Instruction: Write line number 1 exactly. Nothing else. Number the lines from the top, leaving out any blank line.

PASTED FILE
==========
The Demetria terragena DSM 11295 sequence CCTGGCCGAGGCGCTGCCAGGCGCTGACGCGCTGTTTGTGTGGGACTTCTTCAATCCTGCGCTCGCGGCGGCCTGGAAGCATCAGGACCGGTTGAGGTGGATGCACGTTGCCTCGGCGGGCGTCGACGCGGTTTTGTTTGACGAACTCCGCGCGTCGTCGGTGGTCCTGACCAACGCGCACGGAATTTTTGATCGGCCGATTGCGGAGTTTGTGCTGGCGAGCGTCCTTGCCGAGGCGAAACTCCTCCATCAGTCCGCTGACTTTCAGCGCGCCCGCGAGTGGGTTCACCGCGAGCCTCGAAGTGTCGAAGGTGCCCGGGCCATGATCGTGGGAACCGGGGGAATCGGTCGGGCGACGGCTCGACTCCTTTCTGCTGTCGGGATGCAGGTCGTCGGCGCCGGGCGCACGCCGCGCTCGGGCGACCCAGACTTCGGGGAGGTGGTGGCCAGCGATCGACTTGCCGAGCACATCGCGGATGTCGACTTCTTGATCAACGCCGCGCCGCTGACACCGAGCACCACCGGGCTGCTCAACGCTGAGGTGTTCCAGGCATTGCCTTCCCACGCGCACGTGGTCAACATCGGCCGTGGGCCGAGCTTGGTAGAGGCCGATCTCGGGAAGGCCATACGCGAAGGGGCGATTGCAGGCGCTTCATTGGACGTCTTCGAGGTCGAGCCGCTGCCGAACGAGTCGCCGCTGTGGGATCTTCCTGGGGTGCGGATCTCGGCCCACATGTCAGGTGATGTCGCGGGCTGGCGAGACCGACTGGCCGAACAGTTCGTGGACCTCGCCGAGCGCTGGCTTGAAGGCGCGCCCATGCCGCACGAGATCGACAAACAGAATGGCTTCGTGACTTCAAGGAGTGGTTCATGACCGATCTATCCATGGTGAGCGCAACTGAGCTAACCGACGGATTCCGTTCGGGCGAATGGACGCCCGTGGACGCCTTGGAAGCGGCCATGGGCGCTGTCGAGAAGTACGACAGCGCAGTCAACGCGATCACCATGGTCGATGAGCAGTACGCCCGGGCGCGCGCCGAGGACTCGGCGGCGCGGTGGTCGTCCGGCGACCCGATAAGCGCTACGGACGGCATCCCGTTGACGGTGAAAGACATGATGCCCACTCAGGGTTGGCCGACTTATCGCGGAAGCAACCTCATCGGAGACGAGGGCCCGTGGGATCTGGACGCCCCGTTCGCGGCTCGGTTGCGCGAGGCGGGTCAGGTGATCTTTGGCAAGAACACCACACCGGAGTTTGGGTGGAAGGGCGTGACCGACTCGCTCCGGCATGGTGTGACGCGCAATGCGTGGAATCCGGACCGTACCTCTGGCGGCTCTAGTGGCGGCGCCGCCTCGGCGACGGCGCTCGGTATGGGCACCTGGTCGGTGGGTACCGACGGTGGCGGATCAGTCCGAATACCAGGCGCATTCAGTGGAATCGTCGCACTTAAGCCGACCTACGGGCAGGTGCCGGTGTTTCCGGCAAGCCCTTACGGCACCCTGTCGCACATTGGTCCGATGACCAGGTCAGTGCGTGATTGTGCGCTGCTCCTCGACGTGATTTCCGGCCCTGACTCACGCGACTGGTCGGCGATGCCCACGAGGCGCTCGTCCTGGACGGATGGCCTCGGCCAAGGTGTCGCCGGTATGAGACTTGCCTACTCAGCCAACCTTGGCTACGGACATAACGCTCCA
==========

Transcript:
The Demetria terragena DSM 11295 sequence CCTGGCCGAGGCGCTGCCAGGCGCTGACGCGCTGTTTGTGTGGGACTTCTTCAATCCTGCGCTCGCGGCGGCCTGGAAGCATCAGGACCGGTTGAGGTGGATGCACGTTGCCTCGGCGGGCGTCGACGCGGTTTTGTTTGACGAACTCCGCGCGTCGTCGGTGGTCCTGACCAACGCGCACGGAATTTTTGATCGGCCGATTGCGGAGTTTGTGCTGGCGAGCGTCCTTGCCGAGGCGAAACTCCTCCATCAGTCCGCTGACTTTCAGCGCGCCCGCGAGTGGGTTCACCGCGAGCCTCGAAGTGTCGAAGGTGCCCGGGCCATGATCGTGGGAACCGGGGGAATCGGTCGGGCGACGGCTCGACTCCTTTCTGCTGTCGGGATGCAGGTCGTCGGCGCCGGGCGCACGCCGCGCTCGGGCGACCCAGACTTCGGGGAGGTGGTGGCCAGCGATCGACTTGCCGAGCACATCGCGGATGTCGACTTCTTGATCAACGCCGCGCCGCTGACACCGAGCACCACCGGGCTGCTCAACGCTGAGGTGTTCCAGGCATTGCCTTCCCACGCGCACGTGGTCAACATCGGCCGTGGGCCGAGCTTGGTAGAGGCCGATCTCGGGAAGGCCATACGCGAAGGGGCGATTGCAGGCGCTTCATTGGACGTCTTCGAGGTCGAGCCGCTGCCGAACGAGTCGCCGCTGTGGGATCTTCCTGGGGTGCGGATCTCGGCCCACATGTCAGGTGATGTCGCGGGCTGGCGAGACCGACTGGCCGAACAGTTCGTGGACCTCGCCGAGCGCTGGCTTGAAGGCGCGCCCATGCCGCACGAGATCGACAAACAGAATGGCTTCGTGACTTCAAGGAGTGGTTCATGACCGATCTATCCATGGTGAGCGCAACTGAGCTAACCGACGGATTCCGTTCGGGCGAATGGACGCCCGTGGACGCCTTGGAAGCGGCCATGGGCGCTGTCGAGAAGTACGACAGCGCAGTCAACGCGATCACCATGGTCGATGAGCAGTACGCCCGGGCGCGCGCCGAGGACTCGGCGGCGCGGTGGTCGTCCGGCGACCCGATAAGCGCTACGGACGGCATCCCGTTGACGGTGAAAGACATGATGCCCACTCAGGGTTGGCCGACTTATCGCGGAAGCAACCTCATCGGAGACGAGGGCCCGTGGGATCTGGACGCCCCGTTCGCGGCTCGGTTGCGCGAGGCGGGTCAGGTGATCTTTGGCAAGAACACCACACCGGAGTTTGGGTGGAAGGGCGTGACCGACTCGCTCCGGCATGGTGTGACGCGCAATGCGTGGAATCCGGACCGTACCTCTGGCGGCTCTAGTGGCGGCGCCGCCTCGGCGACGGCGCTCGGTATGGGCACCTGGTCGGTGGGTACCGACGGTGGCGGATCAGTCCGAATACCAGGCGCATTCAGTGGAATCGTCGCACTTAAGCCGACCTACGGGCAGGTGCCGGTGTTTCCGGCAAGCCCTTACGGCACCCTGTCGCACATTGGTCCGATGACCAGGTCAGTGCGTGATTGTGCGCTGCTCCTCGACGTGATTTCCGGCCCTGACTCACGCGACTGGTCGGCGATGCCCACGAGGCGCTCGTCCTGGACGGATGGCCTCGGCCAAGGTGTCGCCGGTATGAGACTTGCCTACTCAGCCAACCTTGGCTACGGACATAACGCTCCA